By the mid-1960s, the second wave had all but faded away. National liberation had largely been achieved, making second wave terrorism superfluous. In those few areas where statehood or political change had not been achieved, such as Northern Ireland or the Basque region of Spain, groups like the IRA and ETA soldiered on, adapting to the exigencies of the third or New Left waves, often quite well. Elements of both the IRA and ETA engaged in fusion terrorism—fusing their political goals with criminality—to survive and thrive.

Rapoport’s second wave focused primarily on political aspirations; the elimination of colonial control and the formation of new nation-states. In 2015, The U.S. State Department lists 196 independent states, most of them recognized since 1920.28 The persistence of ethnonational terrorism in regions such as South America and Africa, as well as in the Balkans and the Former Soviet Union (FSU) suggests that perhaps the emergence of nation-states did not effectively bring the anticolonial wave to a neat ending in the 1960s. This question will be more closely examined later in concert with other criticisms of wave theory.

The New Left Wave

The New Left wave emerged in the mid-1960s in response the Vietnam War. Powered by the revolution in communications technology, opposition to the War, and the much-maligned country that pursued it, opposition to the United States and popular anti-Americanism became a global phenomenon. In the context of the Cold War, Soviet active measures seemed to succeed for a time in painting the United States as rampant war mongers and associating the communist world with the word “peace,” in this way drawing a clear distinction between the two, which would allow the Soviets to funnel aid, resources, and intelligence to terrorist groups in Europe, Asia, and the Middle East.29 Thus, in the context of the Cold War, state sponsorship of terrorism was inevitable.30 Moreover, the rapid developments in communications technology made the third wave more internationalist in scope than earlier waves. Globalization as we understand it today would have to wait the end of the Cold War, but the elements were there as the grievances and exploits of the third wave of modern terrorism was as accessible as a movie, a rock album, an underground journal, or the ubiquitous image of Ché Guevara affixed to a lamppost.31

If a terrorist wave has a nostalgia factor, it would be the third wave. A generation of Europeans and Americans who were in college in the 1960s recall the time in remarkably romantic terms. Anyone in possession of a Che Guevera or a Leila Khaled poster would attest to this. Carlos the Jackal and Leila Khalid, with her signature kafiya and Kalashnikov look, were youth heartthrobs. In the third wave, terrorist acts were multimedia productions rather than mass casualty events. For third wave terrorists, good television was of prime importance. The simultaneous landing of seven hijacked aircraft in Jordan without causing harm to any of the passengers or the kidnapping of a heretofore anonymous newspaper heiress who would go on to join her ragtag band of captors were ideal operations.32 More violent groups, like the German Red Army Faction in Germany, could find shelter from the government storm on university campuses, while the strange Maoist cult of personality built around the Sendero Luminoso (Shining Path) leader Abimael Guzmán were protected by peasants in the mountains of Peru.33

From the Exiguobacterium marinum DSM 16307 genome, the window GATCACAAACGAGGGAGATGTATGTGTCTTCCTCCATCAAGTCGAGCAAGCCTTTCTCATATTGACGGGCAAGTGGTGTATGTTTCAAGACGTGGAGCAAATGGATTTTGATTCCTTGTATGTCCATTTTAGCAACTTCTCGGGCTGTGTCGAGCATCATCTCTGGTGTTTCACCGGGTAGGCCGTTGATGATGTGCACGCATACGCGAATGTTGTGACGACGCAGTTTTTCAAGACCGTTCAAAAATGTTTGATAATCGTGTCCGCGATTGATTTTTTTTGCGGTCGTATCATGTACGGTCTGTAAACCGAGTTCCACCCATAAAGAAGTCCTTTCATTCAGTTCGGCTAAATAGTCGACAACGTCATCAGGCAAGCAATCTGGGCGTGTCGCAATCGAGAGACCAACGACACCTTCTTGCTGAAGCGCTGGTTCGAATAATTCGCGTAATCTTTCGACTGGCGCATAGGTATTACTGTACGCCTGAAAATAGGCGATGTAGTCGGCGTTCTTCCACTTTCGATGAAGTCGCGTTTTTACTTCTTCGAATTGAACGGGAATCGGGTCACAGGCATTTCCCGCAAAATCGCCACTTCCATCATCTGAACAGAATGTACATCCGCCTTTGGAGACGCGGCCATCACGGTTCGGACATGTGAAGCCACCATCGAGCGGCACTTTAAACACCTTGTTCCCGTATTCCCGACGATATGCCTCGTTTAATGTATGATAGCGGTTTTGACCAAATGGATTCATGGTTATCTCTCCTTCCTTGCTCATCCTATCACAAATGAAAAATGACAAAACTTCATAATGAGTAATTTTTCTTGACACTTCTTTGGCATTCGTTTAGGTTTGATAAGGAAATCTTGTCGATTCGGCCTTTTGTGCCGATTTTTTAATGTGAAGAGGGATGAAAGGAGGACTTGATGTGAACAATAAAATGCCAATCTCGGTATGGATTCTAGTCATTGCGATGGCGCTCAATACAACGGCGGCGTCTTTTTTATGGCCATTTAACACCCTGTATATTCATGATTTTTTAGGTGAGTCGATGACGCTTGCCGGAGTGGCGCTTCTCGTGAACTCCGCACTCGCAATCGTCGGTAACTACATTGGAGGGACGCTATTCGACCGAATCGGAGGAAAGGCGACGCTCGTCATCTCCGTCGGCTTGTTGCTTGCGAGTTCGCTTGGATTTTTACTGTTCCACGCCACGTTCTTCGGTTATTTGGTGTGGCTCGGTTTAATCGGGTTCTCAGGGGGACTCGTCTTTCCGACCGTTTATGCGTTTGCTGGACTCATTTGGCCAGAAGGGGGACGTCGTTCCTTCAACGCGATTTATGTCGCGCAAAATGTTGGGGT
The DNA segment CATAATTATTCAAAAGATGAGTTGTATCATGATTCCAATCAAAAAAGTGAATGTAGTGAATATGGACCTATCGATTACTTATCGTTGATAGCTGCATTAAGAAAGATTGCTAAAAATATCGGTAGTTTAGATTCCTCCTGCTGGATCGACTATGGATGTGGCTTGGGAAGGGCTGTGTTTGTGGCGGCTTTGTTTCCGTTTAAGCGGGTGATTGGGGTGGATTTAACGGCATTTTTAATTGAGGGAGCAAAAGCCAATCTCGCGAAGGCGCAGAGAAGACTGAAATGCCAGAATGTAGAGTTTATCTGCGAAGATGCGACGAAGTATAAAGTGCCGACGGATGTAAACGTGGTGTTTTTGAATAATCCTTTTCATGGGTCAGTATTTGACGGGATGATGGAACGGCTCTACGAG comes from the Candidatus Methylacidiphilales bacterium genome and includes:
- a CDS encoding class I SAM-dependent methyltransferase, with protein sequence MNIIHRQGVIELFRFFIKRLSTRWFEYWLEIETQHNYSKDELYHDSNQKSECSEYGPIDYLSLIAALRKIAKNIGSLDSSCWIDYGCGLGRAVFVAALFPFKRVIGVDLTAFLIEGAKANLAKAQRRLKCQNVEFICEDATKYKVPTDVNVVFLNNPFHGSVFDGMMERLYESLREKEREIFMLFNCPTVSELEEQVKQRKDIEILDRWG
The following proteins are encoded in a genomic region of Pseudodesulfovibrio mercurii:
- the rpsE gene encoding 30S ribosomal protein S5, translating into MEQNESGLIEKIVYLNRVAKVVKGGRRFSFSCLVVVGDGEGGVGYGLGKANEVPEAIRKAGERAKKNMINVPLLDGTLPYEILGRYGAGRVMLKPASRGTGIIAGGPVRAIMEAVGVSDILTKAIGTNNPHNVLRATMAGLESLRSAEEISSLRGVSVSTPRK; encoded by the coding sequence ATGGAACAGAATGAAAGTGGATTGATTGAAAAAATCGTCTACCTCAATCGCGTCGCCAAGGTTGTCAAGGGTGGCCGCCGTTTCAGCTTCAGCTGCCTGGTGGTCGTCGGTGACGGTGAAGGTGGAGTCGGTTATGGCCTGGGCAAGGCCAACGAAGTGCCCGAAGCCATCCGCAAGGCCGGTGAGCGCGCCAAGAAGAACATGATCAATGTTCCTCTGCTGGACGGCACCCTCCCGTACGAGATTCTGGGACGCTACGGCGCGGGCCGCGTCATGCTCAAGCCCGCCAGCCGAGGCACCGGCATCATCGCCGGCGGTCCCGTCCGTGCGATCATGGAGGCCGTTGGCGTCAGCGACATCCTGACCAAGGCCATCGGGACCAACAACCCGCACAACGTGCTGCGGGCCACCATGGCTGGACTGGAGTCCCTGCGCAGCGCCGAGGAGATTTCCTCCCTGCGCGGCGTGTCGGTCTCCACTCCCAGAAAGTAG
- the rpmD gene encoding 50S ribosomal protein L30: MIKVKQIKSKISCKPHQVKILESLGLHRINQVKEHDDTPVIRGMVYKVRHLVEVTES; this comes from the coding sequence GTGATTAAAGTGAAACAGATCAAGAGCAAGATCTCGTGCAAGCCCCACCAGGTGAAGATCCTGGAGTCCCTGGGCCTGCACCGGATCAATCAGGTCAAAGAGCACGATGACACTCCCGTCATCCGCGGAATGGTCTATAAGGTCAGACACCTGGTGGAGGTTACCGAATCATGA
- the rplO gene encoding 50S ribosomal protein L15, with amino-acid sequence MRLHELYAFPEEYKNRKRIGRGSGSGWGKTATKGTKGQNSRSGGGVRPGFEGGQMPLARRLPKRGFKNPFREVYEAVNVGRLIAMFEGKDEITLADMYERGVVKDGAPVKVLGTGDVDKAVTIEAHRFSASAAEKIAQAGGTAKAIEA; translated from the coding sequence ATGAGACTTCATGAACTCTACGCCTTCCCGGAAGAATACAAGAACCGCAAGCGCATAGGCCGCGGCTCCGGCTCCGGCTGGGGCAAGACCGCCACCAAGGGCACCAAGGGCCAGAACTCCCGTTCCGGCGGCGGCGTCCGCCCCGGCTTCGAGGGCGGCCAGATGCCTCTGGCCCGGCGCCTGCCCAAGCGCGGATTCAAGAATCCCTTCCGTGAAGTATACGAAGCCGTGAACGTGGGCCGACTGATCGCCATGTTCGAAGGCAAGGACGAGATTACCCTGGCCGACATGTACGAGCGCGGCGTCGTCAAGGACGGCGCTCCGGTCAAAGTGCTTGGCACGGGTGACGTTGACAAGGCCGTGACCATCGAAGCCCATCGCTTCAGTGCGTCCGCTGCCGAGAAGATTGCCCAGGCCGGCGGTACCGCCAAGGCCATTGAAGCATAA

Airplane hijackings became the signature operation of the third wave, although it was of declining utility when tighter security regulations were put into effect at Western airports.34 Kidnappings however continued apace, with Italy, Spain, and Latin America at the top of the table in a list that contains no less than seventy-three countries. Assassination too was revived from the anarchist wave.35

Rapoport notes the importance of borrowed tropes from previous waves, particularly the second wave’s emphasis on nationalism. This may strike many as odd given the anti-Vietnam nature of the early years of the wave. The Vietnam War ended officially in 1975, with the North Vietnamese conquest of the South, but as a catalyst for terrorism the War officially expired with the American withdrawal of 1973—an action that set the bar for the United States’ run of failed foreign conflicts, which continues to this day with its withdrawals from Iraq and Afghanistan.36 This allowed the Palestine liberation Organization, a nationalist movement par excellance to come to the fore as the face of third wave terrorism.

The PLO is a case in point about the limits of the utility of wave theory in that in the real world not all cases fit neatly into any theoretical basket. The PLO is a third wave actor chronologically, but its nationalist aspirations would fit as comfortably into the second wave. The 1948 Arab-Israeli War and the 1949 Armistice Agreements resulted in the Palestinian diaspora, but the PLO National Charter was not created until 1964 and completed with all constituent resolutions until July 1968.37 However, in contrast to the national struggles of the second wave, the PLO was composed of a number of fully or partially autonomous groups and was fully international in scope, serving as training ground for European terrorists and playing an important role in Soviet policy in the Middle East.38 Thus, while nationalist in aspiration, it was international in practice and an important part of the third or New Left wave. It was secular in orientation and socialist in aspiration, yet it would ironically emerge as the Western-oriented counter to Hamas in the post 9/11 world. Terrorism, like politics, makes strange bedfellows indeed.